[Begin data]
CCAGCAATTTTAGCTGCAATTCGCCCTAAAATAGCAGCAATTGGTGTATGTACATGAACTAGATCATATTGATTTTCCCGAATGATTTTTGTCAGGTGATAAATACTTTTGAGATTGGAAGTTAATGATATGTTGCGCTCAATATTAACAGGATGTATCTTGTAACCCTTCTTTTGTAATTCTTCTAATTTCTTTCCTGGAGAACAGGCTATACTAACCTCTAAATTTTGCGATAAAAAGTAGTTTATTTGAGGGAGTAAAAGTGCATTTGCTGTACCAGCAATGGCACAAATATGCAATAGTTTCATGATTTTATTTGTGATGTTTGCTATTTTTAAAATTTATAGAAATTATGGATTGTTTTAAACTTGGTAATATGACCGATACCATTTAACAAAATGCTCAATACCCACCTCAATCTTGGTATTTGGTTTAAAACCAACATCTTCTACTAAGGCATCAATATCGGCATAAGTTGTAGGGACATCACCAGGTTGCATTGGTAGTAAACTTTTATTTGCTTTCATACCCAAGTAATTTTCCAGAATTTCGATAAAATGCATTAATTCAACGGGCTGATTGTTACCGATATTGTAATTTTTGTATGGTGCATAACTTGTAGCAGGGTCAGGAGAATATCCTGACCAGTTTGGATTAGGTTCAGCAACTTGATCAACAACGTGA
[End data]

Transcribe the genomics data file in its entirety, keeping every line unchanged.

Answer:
CCAGCAATTTTAGCTGCAATTCGCCCTAAAATAGCAGCAATTGGTGTATGTACATGAACTAGATCATATTGATTTTCCCGAATGATTTTTGTCAGGTGATAAATACTTTTGAGATTGGAAGTTAATGATATGTTGCGCTCAATATTAACAGGATGTATCTTGTAACCCTTCTTTTGTAATTCTTCTAATTTCTTTCCTGGAGAACAGGCTATACTAACCTCTAAATTTTGCGATAAAAAGTAGTTTATTTGAGGGAGTAAAAGTGCATTTGCTGTACCAGCAATGGCACAAATATGCAATAGTTTCATGATTTTATTTGTGATGTTTGCTATTTTTAAAATTTATAGAAATTATGGATTGTTTTAAACTTGGTAATATGACCGATACCATTTAACAAAATGCTCAATACCCACCTCAATCTTGGTATTTGGTTTAAAACCAACATCTTCTACTAAGGCATCAATATCGGCATAAGTTGTAGGGACATCACCAGGTTGCATTGGTAGTAAACTTTTATTTGCTTTCATACCCAAGTAATTTTCCAGAATTTCGATAAAATGCATTAATTCAACGGGCTGATTGTTACCGATATTGTAATTTTTGTATGGTGCATAACTTGTAGCAGGGTCAGGAGAATATCCTGACCAGTTTGGATTAGGTTCAGCAACTTGATCAACAACGTGA